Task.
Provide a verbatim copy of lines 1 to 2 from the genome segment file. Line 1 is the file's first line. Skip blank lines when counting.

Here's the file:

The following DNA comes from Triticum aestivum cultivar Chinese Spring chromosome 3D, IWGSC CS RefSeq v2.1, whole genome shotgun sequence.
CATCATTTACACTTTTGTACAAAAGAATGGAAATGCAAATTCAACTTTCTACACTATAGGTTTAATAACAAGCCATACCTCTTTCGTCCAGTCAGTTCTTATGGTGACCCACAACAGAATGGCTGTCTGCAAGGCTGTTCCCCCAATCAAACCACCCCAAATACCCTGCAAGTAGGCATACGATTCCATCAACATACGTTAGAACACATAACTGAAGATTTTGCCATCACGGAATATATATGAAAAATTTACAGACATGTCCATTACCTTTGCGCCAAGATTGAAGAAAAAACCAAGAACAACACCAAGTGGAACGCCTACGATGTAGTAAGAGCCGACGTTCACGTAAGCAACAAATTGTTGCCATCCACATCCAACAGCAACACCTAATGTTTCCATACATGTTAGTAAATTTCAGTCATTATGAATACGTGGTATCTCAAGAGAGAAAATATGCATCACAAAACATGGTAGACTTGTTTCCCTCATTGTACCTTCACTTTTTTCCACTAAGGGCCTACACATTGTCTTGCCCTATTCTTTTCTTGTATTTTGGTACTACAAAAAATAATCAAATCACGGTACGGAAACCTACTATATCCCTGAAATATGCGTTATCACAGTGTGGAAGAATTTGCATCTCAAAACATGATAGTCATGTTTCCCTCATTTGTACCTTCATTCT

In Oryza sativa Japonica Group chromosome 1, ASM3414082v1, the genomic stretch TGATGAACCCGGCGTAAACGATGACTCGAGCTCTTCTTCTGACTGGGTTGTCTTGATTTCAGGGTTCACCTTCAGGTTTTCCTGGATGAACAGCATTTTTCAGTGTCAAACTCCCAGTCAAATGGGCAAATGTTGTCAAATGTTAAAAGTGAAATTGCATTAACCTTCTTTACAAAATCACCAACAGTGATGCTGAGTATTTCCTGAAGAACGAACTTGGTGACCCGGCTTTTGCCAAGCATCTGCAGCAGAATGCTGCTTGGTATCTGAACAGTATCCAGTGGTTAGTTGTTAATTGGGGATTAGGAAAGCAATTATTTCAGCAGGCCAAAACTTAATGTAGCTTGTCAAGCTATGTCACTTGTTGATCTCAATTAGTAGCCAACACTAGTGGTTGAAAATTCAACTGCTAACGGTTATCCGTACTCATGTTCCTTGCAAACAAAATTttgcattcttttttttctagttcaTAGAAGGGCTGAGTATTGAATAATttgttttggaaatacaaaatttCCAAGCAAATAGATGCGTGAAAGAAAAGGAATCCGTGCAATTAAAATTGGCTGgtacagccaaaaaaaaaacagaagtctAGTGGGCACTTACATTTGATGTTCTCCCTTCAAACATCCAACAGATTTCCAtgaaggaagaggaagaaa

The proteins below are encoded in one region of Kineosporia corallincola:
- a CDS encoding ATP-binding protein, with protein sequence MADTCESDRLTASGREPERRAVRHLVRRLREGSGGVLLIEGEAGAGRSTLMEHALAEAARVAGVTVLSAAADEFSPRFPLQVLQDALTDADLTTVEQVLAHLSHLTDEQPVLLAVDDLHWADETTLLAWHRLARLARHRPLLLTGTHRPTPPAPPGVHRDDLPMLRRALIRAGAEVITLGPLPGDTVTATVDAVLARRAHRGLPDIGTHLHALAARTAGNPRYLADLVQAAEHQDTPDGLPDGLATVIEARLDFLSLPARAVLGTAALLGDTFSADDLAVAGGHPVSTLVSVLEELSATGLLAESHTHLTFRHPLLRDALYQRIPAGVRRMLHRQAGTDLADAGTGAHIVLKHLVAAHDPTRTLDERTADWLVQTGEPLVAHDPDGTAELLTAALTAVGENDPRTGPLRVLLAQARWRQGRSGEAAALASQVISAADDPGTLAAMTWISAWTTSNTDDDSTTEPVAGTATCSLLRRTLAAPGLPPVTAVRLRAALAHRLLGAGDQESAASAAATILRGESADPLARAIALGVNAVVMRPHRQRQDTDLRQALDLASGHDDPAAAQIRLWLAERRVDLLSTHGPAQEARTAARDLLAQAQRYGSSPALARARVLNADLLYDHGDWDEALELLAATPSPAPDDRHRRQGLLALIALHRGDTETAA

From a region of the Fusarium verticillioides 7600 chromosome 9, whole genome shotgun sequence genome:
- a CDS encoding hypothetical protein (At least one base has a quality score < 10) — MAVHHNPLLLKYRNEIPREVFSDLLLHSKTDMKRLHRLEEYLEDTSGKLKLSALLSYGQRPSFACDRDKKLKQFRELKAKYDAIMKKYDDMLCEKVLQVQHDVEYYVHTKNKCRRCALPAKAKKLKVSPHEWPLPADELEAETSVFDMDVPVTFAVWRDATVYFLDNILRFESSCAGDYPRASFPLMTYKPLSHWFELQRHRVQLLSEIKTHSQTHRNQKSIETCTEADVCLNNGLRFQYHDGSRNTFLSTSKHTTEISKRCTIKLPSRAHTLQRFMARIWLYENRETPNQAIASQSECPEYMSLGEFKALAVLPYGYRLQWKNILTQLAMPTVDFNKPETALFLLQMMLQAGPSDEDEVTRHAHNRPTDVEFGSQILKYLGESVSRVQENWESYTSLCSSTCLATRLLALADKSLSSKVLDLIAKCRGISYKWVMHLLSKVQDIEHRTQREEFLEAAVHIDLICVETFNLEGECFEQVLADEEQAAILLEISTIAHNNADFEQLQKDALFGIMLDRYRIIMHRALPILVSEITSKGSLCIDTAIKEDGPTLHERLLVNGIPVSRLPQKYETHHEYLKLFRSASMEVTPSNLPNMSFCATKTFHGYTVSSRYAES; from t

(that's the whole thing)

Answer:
The following DNA comes from Triticum aestivum cultivar Chinese Spring chromosome 3D, IWGSC CS RefSeq v2.1, whole genome shotgun sequence.
CATCATTTACACTTTTGTACAAAAGAATGGAAATGCAAATTCAACTTTCTACACTATAGGTTTAATAACAAGCCATACCTCTTTCGTCCAGTCAGTTCTTATGGTGACCCACAACAGAATGGCTGTCTGCAAGGCTGTTCCCCCAATCAAACCACCCCAAATACCCTGCAAGTAGGCATACGATTCCATCAACATACGTTAGAACACATAACTGAAGATTTTGCCATCACGGAATATATATGAAAAATTTACAGACATGTCCATTACCTTTGCGCCAAGATTGAAGAAAAAACCAAGAACAACACCAAGTGGAACGCCTACGATGTAGTAAGAGCCGACGTTCACGTAAGCAACAAATTGTTGCCATCCACATCCAACAGCAACACCTAATGTTTCCATACATGTTAGTAAATTTCAGTCATTATGAATACGTGGTATCTCAAGAGAGAAAATATGCATCACAAAACATGGTAGACTTGTTTCCCTCATTGTACCTTCACTTTTTTCCACTAAGGGCCTACACATTGTCTTGCCCTATTCTTTTCTTGTATTTTGGTACTACAAAAAATAATCAAATCACGGTACGGAAACCTACTATATCCCTGAAATATGCGTTATCACAGTGTGGAAGAATTTGCATCTCAAAACATGATAGTCATGTTTCCCTCATTTGTACCTTCATTCT